Get to know your neighbors.
A third of Americans have never interacted with their neighbors, according to a 2015 report released by the Knight Foundation’s City Observatory. That’s not great news in an emergency, says McCoy. You don’t need to exchange holiday gifts or plan vacations with your neighbors, but you should try to learn a few names and be more aware of who you share space with.
“When these things happen, you see neighbors helping neighbors. You see the best in humanity most of the time, and people really turn out and help each other,” says McCoy. “That’s how people successfully make it through a lot of these things.”
Friendly neighbors will be the people you’re able to turn to and share resources with in an emergency. If you have elderly neighbors, they especially may need assistance after an earthquake, whether that means helping make sure they aren’t hurt and are safe from the elements or helping them with medications or contacting family, says McCoy.
Once you’ve connected with your community, there are resources available to help you prepare together. In Seattle, the city’s Seattle Neighbors Actively Prepare (SNAP) program was created to provide tools to help neighborhoods organize to work together in a disaster. There are currently 135 Community Emergency Hubs designated throughout the city where people can gather.
Create a communications plan.
After the initial shock of an earthquake, you’ll want to know that your family is safe. Spending a few minutes now to come up with a plan can save you at least a little panic, says Newcombe.
“Communication and making sure that other people know that you are OK is really, really important,” she says.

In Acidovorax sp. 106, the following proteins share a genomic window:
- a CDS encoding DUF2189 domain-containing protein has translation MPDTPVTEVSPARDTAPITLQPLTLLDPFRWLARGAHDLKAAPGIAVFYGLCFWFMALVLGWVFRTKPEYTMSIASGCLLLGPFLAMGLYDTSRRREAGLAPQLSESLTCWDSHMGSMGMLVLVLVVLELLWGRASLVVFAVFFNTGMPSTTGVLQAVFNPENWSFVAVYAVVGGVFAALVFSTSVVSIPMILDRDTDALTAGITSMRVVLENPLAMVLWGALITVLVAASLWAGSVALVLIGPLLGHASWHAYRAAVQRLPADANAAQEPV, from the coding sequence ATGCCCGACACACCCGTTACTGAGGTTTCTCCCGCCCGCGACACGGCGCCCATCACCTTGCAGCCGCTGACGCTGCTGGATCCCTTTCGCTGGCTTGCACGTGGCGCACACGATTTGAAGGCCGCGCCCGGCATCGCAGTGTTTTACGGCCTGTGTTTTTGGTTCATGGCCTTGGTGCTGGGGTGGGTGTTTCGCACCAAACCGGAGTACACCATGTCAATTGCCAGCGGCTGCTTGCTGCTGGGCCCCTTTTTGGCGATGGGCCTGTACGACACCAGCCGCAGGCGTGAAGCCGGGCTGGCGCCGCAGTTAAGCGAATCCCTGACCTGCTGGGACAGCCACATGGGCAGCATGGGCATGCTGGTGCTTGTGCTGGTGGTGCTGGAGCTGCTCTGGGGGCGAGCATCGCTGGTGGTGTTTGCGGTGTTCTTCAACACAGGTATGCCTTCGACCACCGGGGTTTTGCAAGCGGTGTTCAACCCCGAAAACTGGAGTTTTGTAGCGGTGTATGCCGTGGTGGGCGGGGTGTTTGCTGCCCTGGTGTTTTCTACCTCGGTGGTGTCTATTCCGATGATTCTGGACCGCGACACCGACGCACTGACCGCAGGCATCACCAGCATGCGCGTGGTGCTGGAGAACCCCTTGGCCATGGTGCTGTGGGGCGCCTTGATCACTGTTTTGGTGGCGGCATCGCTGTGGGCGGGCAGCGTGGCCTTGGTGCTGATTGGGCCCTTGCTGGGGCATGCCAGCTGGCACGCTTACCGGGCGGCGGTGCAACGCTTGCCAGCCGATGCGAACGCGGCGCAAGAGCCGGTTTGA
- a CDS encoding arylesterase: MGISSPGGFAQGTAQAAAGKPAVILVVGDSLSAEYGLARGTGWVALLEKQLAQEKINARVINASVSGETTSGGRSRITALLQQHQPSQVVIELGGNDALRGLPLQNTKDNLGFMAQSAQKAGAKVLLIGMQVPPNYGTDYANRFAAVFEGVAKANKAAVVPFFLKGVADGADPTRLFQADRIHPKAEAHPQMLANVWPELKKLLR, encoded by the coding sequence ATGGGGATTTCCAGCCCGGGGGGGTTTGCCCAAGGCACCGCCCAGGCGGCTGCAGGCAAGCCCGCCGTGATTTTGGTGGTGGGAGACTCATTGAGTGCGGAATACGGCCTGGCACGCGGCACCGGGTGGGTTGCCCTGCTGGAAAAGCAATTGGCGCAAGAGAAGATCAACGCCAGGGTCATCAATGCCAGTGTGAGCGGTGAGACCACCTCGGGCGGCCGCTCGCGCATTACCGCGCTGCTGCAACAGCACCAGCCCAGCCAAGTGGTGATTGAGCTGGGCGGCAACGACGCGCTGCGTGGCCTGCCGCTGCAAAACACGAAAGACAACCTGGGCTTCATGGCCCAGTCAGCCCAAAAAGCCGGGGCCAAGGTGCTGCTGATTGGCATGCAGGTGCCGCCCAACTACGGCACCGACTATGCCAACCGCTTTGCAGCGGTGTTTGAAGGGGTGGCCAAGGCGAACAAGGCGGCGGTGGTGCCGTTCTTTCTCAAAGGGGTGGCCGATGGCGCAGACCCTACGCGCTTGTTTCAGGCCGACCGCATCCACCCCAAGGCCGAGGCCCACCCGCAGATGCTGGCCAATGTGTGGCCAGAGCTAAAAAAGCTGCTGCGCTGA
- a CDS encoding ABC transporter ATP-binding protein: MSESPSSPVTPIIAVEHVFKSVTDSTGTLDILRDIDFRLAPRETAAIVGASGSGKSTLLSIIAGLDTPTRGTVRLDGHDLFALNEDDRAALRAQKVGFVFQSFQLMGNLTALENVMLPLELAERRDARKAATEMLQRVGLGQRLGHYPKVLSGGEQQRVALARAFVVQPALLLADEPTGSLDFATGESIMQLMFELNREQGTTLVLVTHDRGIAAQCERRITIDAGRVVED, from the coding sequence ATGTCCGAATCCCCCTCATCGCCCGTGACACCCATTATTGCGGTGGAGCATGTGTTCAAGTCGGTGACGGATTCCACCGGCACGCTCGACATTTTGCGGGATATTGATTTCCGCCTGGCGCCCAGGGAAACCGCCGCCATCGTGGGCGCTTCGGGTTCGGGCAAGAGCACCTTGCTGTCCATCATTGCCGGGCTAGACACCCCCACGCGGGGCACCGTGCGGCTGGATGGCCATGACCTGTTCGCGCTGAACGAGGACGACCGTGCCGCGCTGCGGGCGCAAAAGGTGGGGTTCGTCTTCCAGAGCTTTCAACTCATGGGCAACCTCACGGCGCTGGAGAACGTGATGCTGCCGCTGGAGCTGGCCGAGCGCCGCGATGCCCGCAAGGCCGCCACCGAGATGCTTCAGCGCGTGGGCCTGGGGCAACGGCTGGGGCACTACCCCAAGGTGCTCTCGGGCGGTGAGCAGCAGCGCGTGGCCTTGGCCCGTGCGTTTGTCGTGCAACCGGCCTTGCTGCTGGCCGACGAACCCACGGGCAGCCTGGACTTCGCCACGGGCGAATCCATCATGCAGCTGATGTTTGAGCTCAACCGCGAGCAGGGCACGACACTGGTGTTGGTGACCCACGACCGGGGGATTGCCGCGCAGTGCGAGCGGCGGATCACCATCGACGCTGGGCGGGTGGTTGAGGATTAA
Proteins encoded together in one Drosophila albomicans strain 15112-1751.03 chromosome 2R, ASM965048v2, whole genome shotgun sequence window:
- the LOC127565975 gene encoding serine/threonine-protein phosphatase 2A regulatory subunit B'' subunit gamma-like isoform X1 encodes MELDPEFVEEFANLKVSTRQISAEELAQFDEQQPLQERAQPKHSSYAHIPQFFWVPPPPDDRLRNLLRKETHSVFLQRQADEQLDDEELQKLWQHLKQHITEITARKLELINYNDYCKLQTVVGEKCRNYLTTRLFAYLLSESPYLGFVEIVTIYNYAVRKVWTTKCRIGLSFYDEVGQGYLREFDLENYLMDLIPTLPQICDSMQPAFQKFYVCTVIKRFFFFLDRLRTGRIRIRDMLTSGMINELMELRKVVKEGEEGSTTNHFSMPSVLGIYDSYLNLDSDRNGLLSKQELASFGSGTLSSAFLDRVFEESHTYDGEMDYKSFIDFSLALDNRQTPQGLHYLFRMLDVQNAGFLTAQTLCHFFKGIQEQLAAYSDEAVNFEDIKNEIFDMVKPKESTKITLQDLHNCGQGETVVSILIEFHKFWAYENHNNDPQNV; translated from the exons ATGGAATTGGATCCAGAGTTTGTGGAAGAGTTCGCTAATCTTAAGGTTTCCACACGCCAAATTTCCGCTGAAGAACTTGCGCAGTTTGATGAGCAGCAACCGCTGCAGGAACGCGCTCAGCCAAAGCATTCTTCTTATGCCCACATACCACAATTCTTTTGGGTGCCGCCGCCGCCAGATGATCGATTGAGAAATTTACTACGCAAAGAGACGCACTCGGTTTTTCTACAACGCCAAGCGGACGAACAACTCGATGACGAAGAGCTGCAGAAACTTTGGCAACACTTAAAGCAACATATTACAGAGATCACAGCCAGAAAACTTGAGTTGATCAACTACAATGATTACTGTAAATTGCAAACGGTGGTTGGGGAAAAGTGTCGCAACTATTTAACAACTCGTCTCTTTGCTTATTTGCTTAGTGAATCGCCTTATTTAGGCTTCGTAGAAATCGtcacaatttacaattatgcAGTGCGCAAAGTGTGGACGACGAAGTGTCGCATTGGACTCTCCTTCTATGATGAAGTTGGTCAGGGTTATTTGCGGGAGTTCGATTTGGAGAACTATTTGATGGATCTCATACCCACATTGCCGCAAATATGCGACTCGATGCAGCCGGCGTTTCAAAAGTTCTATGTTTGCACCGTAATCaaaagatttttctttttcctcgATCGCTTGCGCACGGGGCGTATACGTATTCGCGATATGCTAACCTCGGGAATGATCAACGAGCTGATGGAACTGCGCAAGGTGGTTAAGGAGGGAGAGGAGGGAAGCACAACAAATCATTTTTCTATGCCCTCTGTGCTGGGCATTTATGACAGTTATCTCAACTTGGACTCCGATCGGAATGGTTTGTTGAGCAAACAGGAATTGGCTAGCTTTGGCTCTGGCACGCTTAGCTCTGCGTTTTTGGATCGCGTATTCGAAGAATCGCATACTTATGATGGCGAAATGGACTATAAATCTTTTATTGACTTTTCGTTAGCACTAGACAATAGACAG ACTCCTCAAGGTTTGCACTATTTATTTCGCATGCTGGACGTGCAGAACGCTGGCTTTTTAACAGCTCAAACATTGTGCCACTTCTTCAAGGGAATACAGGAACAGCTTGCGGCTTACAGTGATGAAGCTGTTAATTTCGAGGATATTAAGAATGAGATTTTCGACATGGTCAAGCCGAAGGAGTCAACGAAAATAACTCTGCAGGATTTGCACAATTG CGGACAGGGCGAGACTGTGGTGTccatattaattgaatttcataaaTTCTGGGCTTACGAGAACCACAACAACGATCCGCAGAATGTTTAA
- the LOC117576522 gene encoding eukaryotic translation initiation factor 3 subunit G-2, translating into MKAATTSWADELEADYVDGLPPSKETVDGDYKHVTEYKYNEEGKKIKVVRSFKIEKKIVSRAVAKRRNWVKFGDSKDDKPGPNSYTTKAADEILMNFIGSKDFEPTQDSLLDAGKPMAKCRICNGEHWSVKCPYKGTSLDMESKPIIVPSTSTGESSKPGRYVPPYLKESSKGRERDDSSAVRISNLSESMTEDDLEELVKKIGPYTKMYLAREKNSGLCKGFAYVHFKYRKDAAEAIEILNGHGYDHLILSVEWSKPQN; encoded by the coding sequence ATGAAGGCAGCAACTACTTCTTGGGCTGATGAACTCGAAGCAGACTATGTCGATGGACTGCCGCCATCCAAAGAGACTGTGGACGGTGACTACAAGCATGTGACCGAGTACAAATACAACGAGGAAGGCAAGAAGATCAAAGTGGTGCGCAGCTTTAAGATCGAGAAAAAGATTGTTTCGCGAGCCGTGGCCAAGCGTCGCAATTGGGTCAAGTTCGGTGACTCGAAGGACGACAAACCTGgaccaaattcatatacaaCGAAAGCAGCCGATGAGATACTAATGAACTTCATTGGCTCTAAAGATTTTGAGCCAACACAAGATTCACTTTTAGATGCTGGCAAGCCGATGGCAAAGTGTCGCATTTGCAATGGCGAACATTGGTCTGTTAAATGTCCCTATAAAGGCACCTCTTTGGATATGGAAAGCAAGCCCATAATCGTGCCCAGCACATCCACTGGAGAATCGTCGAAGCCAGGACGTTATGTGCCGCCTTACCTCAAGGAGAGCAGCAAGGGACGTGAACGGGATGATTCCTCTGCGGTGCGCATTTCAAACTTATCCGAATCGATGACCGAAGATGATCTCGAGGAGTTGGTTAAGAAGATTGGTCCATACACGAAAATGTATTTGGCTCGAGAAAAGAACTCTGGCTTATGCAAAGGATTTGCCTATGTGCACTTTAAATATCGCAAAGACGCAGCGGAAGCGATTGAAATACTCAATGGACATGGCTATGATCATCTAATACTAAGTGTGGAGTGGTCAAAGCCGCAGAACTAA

Consider setting a designated out-of-state relative or friend who your entire family will contact, says James Lucci, communications supervisor at Airlift Northwest. Local cell networks will be bogged down after an earthquake, and you may not be able to contact your loved ones. You’ll have a better chance at getting a call through to someone out of state, he says. That person can let others in your family know who has contacted them—and can spread the word that you’re OK.
Know where you can get medical care.
After an earthquake, emergency services are going to be extremely busy. Roads may be unpassable or bridges down, and even if an ambulance can make it to you, it likely won’t be immediate, says McCoy. You may need to have an alternate plan for how you’ll get medical assistance if you need it.
If you’re new to the area, familiarize yourself with the hospitals and clinics you can walk to from your home. Fire stations also typically become hubs for medical care after an emergency, so locating the fire stations near you can be helpful, too, he says.
Determine alternate routes and set a meeting point.
Most of us have our typical routes for getting to work or running errands. But earthquake destruction could leave you looking for a new way to get home. Familiarizing yourself with multiple ways home from the places you frequent could help you get home to your loved ones faster, says McCoy.
To that end, having a place where your family can meet if your home becomes damaged can help you make sure everyone is accounted for. This could be a corner down the street, that big rock your family always notices or whatever is memorable, says McCoy.
“Get the kids on board and have everybody understand what the plan is,” says McCoy.
Don’t forget your furry friends.
If you’re a pet owner, it’s important to keep your pet in mind when you’re preparing your emergency kit, says McCoy. That means having extra water stored for your pet and keeping some extra food, waste bags or litter on hand.
The Federal Emergency Management Agency (FEMA) has online resources to help pet owners prepare.
Be prepared at work.
Unfortunately, you can’t predict where you will be when an earthquake strikes. And while most people don’t have the space to stockpile food and water at their office, it’s a good idea to keep some items at work, says Newcombe.
This could include extra medication, a sturdy pair of shoes and daily comforts such as a toothbrush and toothpaste, says Newcombe. If you wear contact lenses, consider keeping spare glasses at work. Workplace preparedness should focus on having “small things that will make it more comfortable,” she says.
What to Do After an Earthquake